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Peggy Daniels


For most of the last thirty-eight years, Peggy Daniels has been a classroom teacher and school administrator.  She has a Master’s Degree in School Administration from Western Carolina University, and she currently serves as Middle School Principal at Carolina Day School in Asheville, NC.  In recent years, her personal professional development has focused on the study of gender-based brain differences, nature-based strategies, and preparing teachers to deliver content and skills in a rich way to genuinely improve learning outcomes.

Eight years ago, Peggy initiated the adoption of single-sex instruction for teaching the core curriculum in 6th and 7th grades at Carolina Day.  Under her leadership, the single-sex program has been a great success, and teachers throughout the school (grades PK – 12) receive on-going training and support from the Gurian Institute to incorporate best practices in both coed and single-sex classes across all grades.  Carolina Day has been designated a Gurian Institute Model School for its commitment to understanding the minds of boys and girls and for working to meet their educational needs.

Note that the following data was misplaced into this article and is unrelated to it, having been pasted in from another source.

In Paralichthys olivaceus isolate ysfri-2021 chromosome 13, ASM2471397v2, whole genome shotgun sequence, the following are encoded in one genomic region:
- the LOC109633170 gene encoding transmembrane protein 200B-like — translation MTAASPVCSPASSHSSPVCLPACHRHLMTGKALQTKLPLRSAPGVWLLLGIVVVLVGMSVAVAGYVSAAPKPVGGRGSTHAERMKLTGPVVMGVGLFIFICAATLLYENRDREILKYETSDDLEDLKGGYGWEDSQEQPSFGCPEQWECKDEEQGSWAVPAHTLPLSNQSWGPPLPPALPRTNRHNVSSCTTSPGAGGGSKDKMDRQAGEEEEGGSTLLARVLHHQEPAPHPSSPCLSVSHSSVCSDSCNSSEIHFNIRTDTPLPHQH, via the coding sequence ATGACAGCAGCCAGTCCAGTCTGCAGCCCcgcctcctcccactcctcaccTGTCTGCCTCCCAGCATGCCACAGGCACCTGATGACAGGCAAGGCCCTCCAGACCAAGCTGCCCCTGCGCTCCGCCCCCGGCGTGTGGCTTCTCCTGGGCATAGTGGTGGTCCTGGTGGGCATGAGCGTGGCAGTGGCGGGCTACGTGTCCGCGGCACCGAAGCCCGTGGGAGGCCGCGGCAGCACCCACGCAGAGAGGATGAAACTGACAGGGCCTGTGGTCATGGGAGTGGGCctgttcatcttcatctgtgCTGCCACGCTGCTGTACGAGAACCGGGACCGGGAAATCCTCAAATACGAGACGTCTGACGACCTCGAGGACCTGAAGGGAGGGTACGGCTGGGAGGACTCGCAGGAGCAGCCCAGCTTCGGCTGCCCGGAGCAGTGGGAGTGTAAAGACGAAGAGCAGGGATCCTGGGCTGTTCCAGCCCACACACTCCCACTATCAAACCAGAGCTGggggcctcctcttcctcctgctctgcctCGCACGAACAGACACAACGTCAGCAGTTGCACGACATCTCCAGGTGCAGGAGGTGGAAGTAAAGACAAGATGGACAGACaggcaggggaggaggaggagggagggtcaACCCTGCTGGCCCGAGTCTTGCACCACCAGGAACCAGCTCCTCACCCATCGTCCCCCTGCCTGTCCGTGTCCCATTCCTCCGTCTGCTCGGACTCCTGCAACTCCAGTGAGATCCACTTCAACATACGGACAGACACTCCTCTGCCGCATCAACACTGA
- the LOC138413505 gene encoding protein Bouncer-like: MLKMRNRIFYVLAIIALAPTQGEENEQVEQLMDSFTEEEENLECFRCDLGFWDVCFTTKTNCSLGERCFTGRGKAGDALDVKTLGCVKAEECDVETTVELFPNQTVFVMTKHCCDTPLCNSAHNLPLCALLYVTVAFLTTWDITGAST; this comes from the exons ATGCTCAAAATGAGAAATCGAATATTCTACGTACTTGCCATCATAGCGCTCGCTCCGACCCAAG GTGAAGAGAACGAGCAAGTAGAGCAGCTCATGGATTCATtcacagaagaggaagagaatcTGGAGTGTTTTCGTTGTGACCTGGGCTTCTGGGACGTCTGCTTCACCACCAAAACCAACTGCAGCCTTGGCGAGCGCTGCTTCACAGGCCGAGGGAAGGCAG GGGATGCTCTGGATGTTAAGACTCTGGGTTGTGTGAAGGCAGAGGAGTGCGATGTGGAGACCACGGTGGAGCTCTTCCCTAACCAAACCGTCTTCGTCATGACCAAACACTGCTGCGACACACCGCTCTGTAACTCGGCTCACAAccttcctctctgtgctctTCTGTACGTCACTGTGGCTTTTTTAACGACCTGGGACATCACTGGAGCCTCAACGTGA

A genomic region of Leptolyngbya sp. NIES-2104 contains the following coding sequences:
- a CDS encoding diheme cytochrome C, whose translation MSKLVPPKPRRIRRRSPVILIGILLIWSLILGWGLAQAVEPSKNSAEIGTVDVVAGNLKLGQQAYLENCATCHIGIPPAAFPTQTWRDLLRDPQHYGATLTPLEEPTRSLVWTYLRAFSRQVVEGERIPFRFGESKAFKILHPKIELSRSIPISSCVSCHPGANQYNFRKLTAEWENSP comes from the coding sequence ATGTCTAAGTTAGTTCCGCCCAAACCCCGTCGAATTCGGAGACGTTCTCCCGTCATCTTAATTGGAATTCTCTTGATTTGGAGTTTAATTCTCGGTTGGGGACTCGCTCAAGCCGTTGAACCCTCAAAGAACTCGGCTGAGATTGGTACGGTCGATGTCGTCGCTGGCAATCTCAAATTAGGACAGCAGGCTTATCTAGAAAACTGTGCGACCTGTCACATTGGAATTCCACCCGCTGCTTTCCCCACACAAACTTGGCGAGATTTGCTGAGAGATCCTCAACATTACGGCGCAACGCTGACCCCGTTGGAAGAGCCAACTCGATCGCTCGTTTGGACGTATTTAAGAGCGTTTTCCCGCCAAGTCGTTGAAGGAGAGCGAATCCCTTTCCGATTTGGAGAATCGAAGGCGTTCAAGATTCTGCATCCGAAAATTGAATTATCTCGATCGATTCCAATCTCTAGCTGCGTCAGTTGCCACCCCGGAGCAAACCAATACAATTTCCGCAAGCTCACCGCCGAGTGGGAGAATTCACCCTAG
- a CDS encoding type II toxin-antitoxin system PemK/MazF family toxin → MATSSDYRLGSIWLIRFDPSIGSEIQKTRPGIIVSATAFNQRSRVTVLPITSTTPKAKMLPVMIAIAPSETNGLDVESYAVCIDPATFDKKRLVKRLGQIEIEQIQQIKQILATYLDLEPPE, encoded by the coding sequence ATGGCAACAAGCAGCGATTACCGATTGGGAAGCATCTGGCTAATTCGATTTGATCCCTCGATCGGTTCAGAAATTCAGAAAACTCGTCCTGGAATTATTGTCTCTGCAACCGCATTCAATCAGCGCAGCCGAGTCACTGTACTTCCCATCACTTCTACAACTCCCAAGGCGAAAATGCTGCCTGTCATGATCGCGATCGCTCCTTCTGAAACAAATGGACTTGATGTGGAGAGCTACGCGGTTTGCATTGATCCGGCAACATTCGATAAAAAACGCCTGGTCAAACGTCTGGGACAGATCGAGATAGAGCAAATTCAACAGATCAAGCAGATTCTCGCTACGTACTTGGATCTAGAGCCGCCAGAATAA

As an Institute trainer, Peggy leads workshops and professional development opportunities for schools across the nation, including presentations for community and professional organizations.  Peggy is co-author, along with Michael Gurian and Kathy Stevens, of Successful Single-Sex Classrooms (Jossey-Bass, 2009).

Carolina Day School is a Gurian Institute Model School.

What participants in Peggy’s trainings are saying!

“Peggy is so polished, professional, and knowledgeable. The information is so practical and motivating for teachers!”

“Peggy was very interesting and pleasant to listen to. I also appreciated the slides as visual aids. But I likes best receiving the manual to read, highlight, refer back to later, etc.”

“Intelligent! Eye-opening. This training is pretty perfect! Gets an A+”

“Practical applications, open-minded speaker, speaker pressed me to ask myself hard and important questions about my instruction.”

“There was constant movement throughout the session showing us the importance of getting students out of their seats!